Irish government concerned PSNI taking Boston College IRA tapes will destabilize peace process
Fears that the Boston College tapes will bring down Sinn Fein leader Gerry Adams
While the PSNI has begun making plans to subpoena the Boston College ‘Belfast Project’ interview tapes, some are fearful that the exposure of the tapes could bring down Sinn Fein leader Gerry Adams and, in turn, the peace process in Northern Ireland.
A spokeswoman for the PSNI said, "We are making plans to take possession of the material and proceed with our inquiry."
Forming an integral part of the oral history of The Troubles in Northern Ireland, the interviews with former IRA members for ‘The Belfast Project’ were conducted through Boston College by journalist Ed Moloney and academic Anthony McIntyre, who are both well-know Gerry Adams critics.
One of the interviews was with Dolours Price, who died in January. It is rumored that in her interview, she implicates Gerry Adams with the 1972 disappearance and murder of mother-of-ten Jean McConville from Belfast. PSNI are hoping to receive the tapes in order to gather more information about McConville’s disappearance.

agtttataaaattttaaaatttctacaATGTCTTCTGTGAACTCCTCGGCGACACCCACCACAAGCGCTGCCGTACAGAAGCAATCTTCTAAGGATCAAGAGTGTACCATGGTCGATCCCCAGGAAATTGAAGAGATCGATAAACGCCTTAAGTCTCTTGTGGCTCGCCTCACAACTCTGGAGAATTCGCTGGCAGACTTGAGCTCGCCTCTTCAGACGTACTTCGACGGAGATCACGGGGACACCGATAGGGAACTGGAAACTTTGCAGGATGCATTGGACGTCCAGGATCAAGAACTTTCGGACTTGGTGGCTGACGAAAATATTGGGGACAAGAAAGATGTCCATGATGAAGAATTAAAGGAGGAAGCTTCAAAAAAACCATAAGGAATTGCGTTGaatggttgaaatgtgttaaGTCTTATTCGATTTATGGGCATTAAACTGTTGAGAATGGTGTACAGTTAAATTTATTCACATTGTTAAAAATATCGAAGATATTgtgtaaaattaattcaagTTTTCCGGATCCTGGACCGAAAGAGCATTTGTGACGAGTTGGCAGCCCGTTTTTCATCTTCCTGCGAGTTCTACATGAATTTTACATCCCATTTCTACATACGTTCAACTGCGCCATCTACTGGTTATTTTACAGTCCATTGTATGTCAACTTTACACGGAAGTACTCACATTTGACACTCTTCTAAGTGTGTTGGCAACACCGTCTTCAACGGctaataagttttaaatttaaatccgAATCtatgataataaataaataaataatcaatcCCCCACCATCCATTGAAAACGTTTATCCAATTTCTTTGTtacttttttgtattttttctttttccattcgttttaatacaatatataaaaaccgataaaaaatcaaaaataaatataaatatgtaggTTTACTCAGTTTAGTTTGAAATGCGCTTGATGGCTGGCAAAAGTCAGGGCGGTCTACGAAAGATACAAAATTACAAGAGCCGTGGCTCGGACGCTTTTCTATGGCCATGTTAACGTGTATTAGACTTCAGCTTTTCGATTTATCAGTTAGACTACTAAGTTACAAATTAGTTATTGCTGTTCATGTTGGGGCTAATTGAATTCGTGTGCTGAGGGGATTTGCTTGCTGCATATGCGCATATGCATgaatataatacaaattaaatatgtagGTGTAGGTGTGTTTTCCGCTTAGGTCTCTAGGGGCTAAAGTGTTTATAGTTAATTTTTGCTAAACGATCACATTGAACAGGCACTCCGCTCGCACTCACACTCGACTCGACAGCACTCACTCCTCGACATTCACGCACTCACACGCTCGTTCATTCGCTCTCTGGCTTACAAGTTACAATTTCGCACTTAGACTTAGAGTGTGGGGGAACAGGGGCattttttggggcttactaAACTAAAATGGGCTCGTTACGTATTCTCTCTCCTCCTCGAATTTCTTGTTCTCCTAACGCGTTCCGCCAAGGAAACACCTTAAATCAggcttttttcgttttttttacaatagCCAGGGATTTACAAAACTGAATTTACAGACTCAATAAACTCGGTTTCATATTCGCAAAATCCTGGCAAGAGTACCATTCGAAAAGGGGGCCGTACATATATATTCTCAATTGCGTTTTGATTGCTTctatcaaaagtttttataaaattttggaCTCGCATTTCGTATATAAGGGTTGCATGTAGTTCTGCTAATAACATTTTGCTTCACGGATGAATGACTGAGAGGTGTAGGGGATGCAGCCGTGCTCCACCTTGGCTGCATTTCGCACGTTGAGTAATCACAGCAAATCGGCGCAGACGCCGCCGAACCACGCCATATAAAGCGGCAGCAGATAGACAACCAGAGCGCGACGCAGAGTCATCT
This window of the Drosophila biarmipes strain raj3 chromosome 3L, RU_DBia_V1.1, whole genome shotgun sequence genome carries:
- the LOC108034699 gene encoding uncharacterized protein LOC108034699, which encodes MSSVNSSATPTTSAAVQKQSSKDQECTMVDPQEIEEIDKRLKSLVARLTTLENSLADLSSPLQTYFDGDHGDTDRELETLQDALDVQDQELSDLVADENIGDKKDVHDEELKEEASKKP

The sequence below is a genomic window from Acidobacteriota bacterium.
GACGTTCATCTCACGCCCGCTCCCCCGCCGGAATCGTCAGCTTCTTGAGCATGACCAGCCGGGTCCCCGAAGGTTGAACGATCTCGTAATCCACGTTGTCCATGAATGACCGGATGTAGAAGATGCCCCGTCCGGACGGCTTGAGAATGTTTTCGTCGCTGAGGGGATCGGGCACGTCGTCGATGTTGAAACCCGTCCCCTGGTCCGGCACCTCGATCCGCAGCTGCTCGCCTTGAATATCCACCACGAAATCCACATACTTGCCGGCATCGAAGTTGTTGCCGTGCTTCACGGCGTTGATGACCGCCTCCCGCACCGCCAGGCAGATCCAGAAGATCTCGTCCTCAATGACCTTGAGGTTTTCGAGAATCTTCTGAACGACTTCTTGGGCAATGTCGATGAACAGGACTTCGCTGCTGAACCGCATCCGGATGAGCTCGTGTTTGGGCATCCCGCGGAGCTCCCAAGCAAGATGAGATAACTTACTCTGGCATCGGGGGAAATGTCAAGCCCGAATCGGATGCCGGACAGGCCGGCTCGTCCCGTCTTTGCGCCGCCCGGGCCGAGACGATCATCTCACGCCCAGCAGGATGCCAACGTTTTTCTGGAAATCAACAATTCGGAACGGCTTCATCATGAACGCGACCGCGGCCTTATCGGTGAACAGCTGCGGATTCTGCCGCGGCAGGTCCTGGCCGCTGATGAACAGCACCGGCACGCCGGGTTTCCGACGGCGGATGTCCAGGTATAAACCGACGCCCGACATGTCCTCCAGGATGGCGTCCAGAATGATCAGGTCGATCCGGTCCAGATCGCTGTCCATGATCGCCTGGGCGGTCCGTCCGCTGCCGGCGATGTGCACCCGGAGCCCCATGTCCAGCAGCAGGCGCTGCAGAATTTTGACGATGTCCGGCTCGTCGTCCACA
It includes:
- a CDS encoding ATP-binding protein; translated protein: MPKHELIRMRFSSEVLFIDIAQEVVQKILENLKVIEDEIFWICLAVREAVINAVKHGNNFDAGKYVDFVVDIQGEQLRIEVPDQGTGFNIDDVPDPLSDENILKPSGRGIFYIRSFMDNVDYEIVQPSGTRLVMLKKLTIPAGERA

Adams has consistently denied any association with the IRA, as well as any involvement with McConville’s disappearance.
The Belfast Telegraph reports that the authorities investigating McConville’s disappearance had called for the US government to subpoena the interview tapes, invoking a treaty between Britain and the US. The Republic’s department of foreign affairs and the Irish Embassy are monitoring the matter.
However, an Irish government source told the Belfast Telegraph that the coalition government are worried: "We'd have a concern about what might happen when they are released.”
Jack Dunn, spokesman for Boston College, said that the tapes were made with an understanding that the interviews would only be released as the individuals died, within the boundaries of American law.
He added that Boston College is awaiting its appeal of the US District Court ruling on the second set of subpoenas that demanded the release of additional interviews with IRA members.
Of the tapes, Moloney said that some could incite the downfall of Sinn Fein leader Gerry Adams.
"With Gerry Adams will also fall the peace process," he stated.
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